hegemony revised - Wood 1 Lindsay Wood Prof Varghese...

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Wood 1 Lindsay Wood Prof. Varghese Cultural Anthropology 14 November 2007 Men with Power and Women with Veils: Gender Ideology and Hegemony Cultural ideas, especially the most successful and pervasive, seem necessary and central to life in such a way their very existence is unquestionable. All cultural ideas, however, are created and spread, sometimes intentionally and deliberately, bur more often subtly and reflexively. The interaction of these ideas and cultural norms and their respective practices come to constitute the core structure of a given society, its ideology. An ideology is a formal system that cannot be articulated (Brow 25), a complex arrangement of morals that is fundamental and basic to a culture to the degree that its principles cannot be separated from the realities of everyday life. A cohesive cultural group defines itself and its membership through its ideology, which dictates the duties its members must uphold in order to be viable, respectable parts of society. In the Bedouin society of the Alwad ‘Ali, a culturally homogenous group settled in the Western Egyptian Desert on the Libyan border (Abu-Lughod 2), a complex ideology governs every aspect of life, especially regarding the roles of men and women. Even in relatively egalitarian societies, such as the Alwad ‘Ali, people do not benefit equally from the assertion of the dominant ideology. Generally, the individuals with the most power also benefit the most from adherence to the central ideology and thus play the most direct role in enforcing, defending, and perpetuating the set of ideas that gives them the generalized ability to manipulate those inferior to them on the social hierarchy. As a patriarchal society whose lineages are traced exclusively through agnates, older men wield the most power and influence and therefore depend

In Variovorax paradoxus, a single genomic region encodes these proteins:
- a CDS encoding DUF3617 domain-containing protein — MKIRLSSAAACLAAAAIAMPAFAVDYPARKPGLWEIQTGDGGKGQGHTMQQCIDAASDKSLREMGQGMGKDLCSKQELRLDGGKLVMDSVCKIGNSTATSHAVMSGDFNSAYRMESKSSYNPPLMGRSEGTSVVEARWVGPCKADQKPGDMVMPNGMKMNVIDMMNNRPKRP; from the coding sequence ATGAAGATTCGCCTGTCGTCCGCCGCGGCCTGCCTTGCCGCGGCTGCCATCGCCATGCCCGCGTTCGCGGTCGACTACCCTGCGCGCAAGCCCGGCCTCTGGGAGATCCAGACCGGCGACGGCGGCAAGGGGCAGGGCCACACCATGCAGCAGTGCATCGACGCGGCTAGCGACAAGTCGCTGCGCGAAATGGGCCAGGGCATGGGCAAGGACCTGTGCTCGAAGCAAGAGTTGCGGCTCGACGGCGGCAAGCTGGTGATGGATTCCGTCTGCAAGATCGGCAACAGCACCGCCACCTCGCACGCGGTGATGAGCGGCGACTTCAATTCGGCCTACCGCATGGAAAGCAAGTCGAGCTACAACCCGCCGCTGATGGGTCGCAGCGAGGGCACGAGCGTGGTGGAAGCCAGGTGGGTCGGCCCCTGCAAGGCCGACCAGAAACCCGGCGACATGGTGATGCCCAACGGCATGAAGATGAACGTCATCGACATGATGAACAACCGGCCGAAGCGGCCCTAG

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Wood 2 on the penetration of this ideology to legitimize their authoritarian role. Hegemony, a concept widely explored by Italian political theorist Antonio Gramsci, explores the power relations involved in the preservation of the dominant ideology. The exploration of the gender ideology and culture of the Alwad ‘Ali presented by anthropologist Lila Abu-Lughod in her ethnography Veiled Sentiments expresses the effectiveness of hegemony, its assimilation into the Bedouin culture, and its role in shaping the thoughts and actions of the Alwad ‘Ali people. Hegemony is an intrinsic element in power relations, embedded in the dominance of one group, its subtle coercion of another group, and its ability to control the thoughts, ideas and cultural practices of the subverted group. Physical domination alone can push a dominant group into power but it cannot maintain authority for a long-term period through the continued use of force (Lavenda and Shultz 128). In order to continue to effectively control the attitudes and achieve the obedience of subverted groups, the group in power must convince its subjects it has a legitimate claim to power.
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This note was uploaded on 04/07/2008 for the course ANTHROPOLO Anth-140 taught by Professor Varghese during the Fall '08 term at Vassar.

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hegemony revised - Wood 1 Lindsay Wood Prof Varghese...

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